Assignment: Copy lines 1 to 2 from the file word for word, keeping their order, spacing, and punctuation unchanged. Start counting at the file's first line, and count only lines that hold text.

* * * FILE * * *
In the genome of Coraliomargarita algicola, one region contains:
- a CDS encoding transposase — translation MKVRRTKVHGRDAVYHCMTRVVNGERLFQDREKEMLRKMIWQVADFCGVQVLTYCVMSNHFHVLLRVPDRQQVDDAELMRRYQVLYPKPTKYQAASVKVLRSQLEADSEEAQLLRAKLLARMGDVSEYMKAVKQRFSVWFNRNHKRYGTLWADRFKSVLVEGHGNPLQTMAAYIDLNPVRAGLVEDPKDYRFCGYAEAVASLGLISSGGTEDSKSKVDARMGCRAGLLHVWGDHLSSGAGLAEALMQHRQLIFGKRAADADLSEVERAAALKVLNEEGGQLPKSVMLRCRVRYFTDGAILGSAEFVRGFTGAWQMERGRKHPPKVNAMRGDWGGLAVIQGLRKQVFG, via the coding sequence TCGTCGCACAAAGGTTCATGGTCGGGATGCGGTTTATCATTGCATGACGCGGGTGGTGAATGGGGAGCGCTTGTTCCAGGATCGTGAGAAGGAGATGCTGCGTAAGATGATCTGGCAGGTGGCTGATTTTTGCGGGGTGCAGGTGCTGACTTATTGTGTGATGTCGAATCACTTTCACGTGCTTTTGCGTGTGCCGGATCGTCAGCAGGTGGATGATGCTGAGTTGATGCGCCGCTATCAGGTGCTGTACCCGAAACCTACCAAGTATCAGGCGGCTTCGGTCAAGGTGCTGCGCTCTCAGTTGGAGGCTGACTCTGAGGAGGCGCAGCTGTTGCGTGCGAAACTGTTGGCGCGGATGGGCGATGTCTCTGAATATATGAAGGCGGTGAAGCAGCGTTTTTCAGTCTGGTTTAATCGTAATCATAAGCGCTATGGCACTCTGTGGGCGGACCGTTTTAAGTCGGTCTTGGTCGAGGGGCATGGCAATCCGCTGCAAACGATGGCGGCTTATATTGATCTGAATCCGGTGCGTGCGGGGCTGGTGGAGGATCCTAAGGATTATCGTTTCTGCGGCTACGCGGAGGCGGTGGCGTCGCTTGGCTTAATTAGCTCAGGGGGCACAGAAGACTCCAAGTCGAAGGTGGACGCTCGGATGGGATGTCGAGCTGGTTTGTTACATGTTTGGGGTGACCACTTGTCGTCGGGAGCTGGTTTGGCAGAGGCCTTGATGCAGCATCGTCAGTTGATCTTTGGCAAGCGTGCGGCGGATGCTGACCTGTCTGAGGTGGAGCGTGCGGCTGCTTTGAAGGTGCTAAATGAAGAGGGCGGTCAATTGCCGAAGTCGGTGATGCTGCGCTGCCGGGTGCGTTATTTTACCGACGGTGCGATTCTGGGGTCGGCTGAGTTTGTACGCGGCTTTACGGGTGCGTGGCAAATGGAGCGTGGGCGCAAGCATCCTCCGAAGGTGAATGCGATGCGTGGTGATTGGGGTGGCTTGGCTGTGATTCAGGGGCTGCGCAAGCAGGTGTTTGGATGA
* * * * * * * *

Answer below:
In the genome of Coraliomargarita algicola, one region contains:
- a CDS encoding transposase — translation MKVRRTKVHGRDAVYHCMTRVVNGERLFQDREKEMLRKMIWQVADFCGVQVLTYCVMSNHFHVLLRVPDRQQVDDAELMRRYQVLYPKPTKYQAASVKVLRSQLEADSEEAQLLRAKLLARMGDVSEYMKAVKQRFSVWFNRNHKRYGTLWADRFKSVLVEGHGNPLQTMAAYIDLNPVRAGLVEDPKDYRFCGYAEAVASLGLISSGGTEDSKSKVDARMGCRAGLLHVWGDHLSSGAGLAEALMQHRQLIFGKRAADADLSEVERAAALKVLNEEGGQLPKSVMLRCRVRYFTDGAILGSAEFVRGFTGAWQMERGRKHPPKVNAMRGDWGGLAVIQGLRKQVFG, via the coding sequence TCGTCGCACAAAGGTTCATGGTCGGGATGCGGTTTATCATTGCATGACGCGGGTGGTGAATGGGGAGCGCTTGTTCCAGGATCGTGAGAAGGAGATGCTGCGTAAGATGATCTGGCAGGTGGCTGATTTTTGCGGGGTGCAGGTGCTGACTTATTGTGTGATGTCGAATCACTTTCACGTGCTTTTGCGTGTGCCGGATCGTCAGCAGGTGGATGATGCTGAGTTGATGCGCCGCTATCAGGTGCTGTACCCGAAACCTACCAAGTATCAGGCGGCTTCGGTCAAGGTGCTGCGCTCTCAGTTGGAGGCTGACTCTGAGGAGGCGCAGCTGTTGCGTGCGAAACTGTTGGCGCGGATGGGCGATGTCTCTGAATATATGAAGGCGGTGAAGCAGCGTTTTTCAGTCTGGTTTAATCGTAATCATAAGCGCTATGGCACTCTGTGGGCGGACCGTTTTAAGTCGGTCTTGGTCGAGGGGCATGGCAATCCGCTGCAAACGATGGCGGCTTATATTGATCTGAATCCGGTGCGTGCGGGGCTGGTGGAGGATCCTAAGGATTATCGTTTCTGCGGCTACGCGGAGGCGGTGGCGTCGCTTGGCTTAATTAGCTCAGGGGGCACAGAAGACTCCAAGTCGAAGGTGGACGCTCGGATGGGATGTCGAGCTGGTTTGTTACATGTTTGGGGTGACCACTTGTCGTCGGGAGCTGGTTTGGCAGAGGCCTTGATGCAGCATCGTCAGTTGATCTTTGGCAAGCGTGCGGCGGATGCTGACCTGTCTGAGGTGGAGCGTGCGGCTGCTTTGAAGGTGCTAAATGAAGAGGGCGGTCAATTGCCGAAGTCGGTGATGCTGCGCTGCCGGGTGCGTTATTTTACCGACGGTGCGATTCTGGGGTCGGCTGAGTTTGTACGCGGCTTTACGGGTGCGTGGCAAATGGAGCGTGGGCGCAAGCATCCTCCGAAGGTGAATGCGATGCGTGGTGATTGGGGTGGCTTGGCTGTGATTCAGGGGCTGCGCAAGCAGGTGTTTGGATGA